After months and years of repeatedly having to explain and define "open source" at academic conferences, it was wonderful to be able to sit down and watch a keynote by Stormy Peters, have a professor walk up to me and explain that his son's interning for Mozilla, walk into dinner and be greeted by conversations about CMU Sphinx... we still have much work to do, the idea of teaching open source is just the beginning of a germinating seed - but there's life, there's green, it's sprouting - and to see that is incredibly rewarding.
In other words, Sebastian and I just returned from CCSCNE, a large regional CS education conference (the "NE" is for "North East") that's been organized by a number of our friends from Teaching Open Source (TOS) for the past few years. Thank you to TOS community members Heidi Ellis, Karl Wurst, Bonnie MacKellar, Lori Postner, Darci Burdge, and Mihaela Sabin, who all served on this year's conference committee, for making it the most FOSS-tastical CS education conference I've ever been to.
Heidi and Greg Hislop invited us to do the Friday morning portion of their NSF-funded faculty workshop on teaching open source - in two hours, we decided, there was no way we could really teach professors how to get their students involved in FOSS, so we used the time as a POSSE teaser trailer instead, aiming to teach them how to lurk - giving them enough context and vocabulary to watch a FOSS project in operation and ask intelligent questions of individual contributors. Imagine trying to ask questions about how "school" works without knowing that there are things called "classrooms" and people called "teachers," that the day is divided into "classes" which run during "semesters" for which "students" receive "grades" - you'd be pretty lost. That's the level of basic structure we taught them to spot; projects are created by communities, we said. We ship releases in release cycles, have feature processes that determine what things get worked on for each release, talk on IRC and mailing lists, use version control to collaborate. These are all simple things, but you need to know you should be looking for them before it becomes simple.
The format of our activity was simple, based on foreign-language lessons that start with a real-world conversation ("Would you like a cup of coffee?" "Yes, thank you.") and then deconstruct the vocabulary ("coffee," "thank you"), grammar, and cultural hints ("tea is also a common morning beverage") used in that dialogue. We asked the audience to shout out a FOSS project ("Pinta," they said!) and Sebastian, who'd never seen that project before, improvised his way through scoping it out for contribution for 10 minutes while I rapidly transcribed what he was doing on a side projector. (At least he knew what the Pinta program was - it wasn't until about 2 minutes in that I realized it was a paint program.)
Then we broke it down. What tools, processes, cultural maxims had we encountered - what
are they, why are they used? Ah, he noticed that there were many recent commits, but only by one person. What might that mean for using this project in a classroom? If you decided to bring your students into this project, they may be dependent on only one mentor. Wait, what's a "commit"? Ah, you're asking about something called version control...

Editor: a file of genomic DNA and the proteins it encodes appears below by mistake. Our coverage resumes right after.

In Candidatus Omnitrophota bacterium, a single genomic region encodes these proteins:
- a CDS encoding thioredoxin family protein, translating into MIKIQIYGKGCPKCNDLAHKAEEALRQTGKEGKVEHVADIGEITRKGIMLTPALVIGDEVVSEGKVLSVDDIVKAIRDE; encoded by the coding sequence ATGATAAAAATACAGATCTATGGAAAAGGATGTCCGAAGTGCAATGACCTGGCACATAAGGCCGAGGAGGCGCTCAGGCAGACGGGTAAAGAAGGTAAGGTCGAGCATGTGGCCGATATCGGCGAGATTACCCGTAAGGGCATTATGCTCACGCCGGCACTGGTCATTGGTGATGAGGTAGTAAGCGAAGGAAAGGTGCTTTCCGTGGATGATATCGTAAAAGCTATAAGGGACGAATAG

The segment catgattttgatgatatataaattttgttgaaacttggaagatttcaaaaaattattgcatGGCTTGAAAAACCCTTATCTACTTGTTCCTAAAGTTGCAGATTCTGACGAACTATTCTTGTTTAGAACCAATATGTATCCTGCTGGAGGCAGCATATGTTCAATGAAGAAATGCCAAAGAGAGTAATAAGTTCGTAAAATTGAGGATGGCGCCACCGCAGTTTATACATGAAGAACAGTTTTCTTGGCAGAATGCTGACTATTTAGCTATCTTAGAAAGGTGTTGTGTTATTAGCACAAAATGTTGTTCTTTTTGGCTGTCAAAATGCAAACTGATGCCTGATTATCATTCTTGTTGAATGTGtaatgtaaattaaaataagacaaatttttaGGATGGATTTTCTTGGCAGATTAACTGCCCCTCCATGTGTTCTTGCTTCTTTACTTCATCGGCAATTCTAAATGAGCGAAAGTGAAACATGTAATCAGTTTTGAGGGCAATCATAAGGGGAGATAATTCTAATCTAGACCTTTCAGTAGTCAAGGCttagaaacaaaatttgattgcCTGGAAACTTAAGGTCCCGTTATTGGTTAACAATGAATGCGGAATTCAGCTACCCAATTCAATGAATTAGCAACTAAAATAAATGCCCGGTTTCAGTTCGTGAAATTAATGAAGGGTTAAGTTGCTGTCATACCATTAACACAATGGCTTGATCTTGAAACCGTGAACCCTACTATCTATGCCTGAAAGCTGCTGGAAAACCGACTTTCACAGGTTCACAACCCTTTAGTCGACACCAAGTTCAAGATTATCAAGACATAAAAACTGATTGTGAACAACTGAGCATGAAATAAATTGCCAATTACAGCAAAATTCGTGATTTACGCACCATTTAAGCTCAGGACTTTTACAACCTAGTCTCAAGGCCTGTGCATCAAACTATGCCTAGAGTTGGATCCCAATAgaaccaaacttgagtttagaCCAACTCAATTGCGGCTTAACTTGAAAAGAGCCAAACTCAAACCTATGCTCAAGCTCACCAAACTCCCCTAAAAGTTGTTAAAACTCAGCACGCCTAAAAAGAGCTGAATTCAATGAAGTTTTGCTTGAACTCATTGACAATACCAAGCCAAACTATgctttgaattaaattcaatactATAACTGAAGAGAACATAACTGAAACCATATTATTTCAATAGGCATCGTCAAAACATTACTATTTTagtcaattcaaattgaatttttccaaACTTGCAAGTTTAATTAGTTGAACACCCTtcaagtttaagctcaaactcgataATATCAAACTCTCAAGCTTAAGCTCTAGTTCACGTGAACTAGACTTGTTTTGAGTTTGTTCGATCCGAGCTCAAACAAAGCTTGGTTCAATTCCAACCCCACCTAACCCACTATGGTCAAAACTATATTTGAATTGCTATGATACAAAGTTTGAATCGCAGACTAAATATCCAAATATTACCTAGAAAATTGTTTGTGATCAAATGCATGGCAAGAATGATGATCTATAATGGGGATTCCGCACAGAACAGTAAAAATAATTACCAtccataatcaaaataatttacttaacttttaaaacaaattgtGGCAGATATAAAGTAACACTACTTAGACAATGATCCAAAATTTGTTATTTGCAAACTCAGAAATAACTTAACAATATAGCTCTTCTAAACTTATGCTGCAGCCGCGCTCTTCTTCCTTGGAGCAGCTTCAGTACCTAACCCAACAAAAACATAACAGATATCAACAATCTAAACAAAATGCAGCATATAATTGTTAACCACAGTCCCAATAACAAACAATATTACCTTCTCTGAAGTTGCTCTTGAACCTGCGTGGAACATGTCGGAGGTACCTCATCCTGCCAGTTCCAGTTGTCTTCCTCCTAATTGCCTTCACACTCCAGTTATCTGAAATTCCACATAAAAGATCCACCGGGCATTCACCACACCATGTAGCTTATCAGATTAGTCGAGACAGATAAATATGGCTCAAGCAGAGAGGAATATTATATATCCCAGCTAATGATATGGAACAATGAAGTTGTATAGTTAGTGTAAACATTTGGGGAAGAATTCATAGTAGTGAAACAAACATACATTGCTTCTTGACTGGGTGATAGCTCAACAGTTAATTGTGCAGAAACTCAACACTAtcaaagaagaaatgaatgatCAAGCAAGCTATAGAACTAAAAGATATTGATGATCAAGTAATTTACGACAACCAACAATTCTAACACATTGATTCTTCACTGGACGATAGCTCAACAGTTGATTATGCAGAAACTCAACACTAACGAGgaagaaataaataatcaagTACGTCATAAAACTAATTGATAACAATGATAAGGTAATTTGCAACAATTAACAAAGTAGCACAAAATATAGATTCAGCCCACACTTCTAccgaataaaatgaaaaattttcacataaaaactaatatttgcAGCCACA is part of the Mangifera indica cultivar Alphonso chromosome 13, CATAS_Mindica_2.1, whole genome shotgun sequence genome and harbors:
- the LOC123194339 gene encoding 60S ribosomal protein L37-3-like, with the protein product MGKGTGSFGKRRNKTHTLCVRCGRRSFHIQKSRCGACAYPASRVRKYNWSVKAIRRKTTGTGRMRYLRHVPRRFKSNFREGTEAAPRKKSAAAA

As a roadmap to this improvisation, we handed out a revised version of our POSSCON flyer, removing the event-specific material and filling in more of the framework so it could stand alone as a cheat-sheet guide to a newcomer who's beginning an open source apprenticeship under the guidance of a mentor. Not a standalone study-sheet, but a framework and a conversation starter; things to ask about, tools to ask about, processes to be aware of. I also designed the flyer so it could serve as a checklist of what we had and hadn't discussed as a group, to make sure we had good topic coverage even if the chosen project didn't happen to have a certain piece of infrastructure, but the 10-minute Pinta whirlwind actually ended up touching on everything except blogs and blog aggregators, which the Pinta community doesn't have.
Our pacing could have been better, but we were quite pleased with how it went overall, even if we had to leave a little early to get Sebastian back to campus in time for class. The professors interrupted with great questions throughout (even better, at some point they just started talking with each other about the topic, and we sat back and listened), and several attendees approached me afterwards about continuing their explorations in FOSS through attending a POSSE workshop or some other means. (Thanks also to Clif Kussmaul for his feedback on our teaching!) I'd like to write out this format into a more structured "instructors' document" so it's easier for us and others to repeat the exercise later on.
The next day, I headed back to the conference to cover Stormy's keynote speech and to film interviews (I've got video from Stormy and Clif to edit now) as well as catching up on some research projects, proposals, and ideas that I'll have to write about at greater length later, once more of the surrounding details are able to go public. (Ah, blind review. I understand why you exist, but you make it awfully difficult to default to open.") Watch for those coming out on opensource.com/education over the next month or two.
Next up: a FOSS participation student materials development sprint in Springfield, Massachusetts in May. Gotta start prepping for that one now...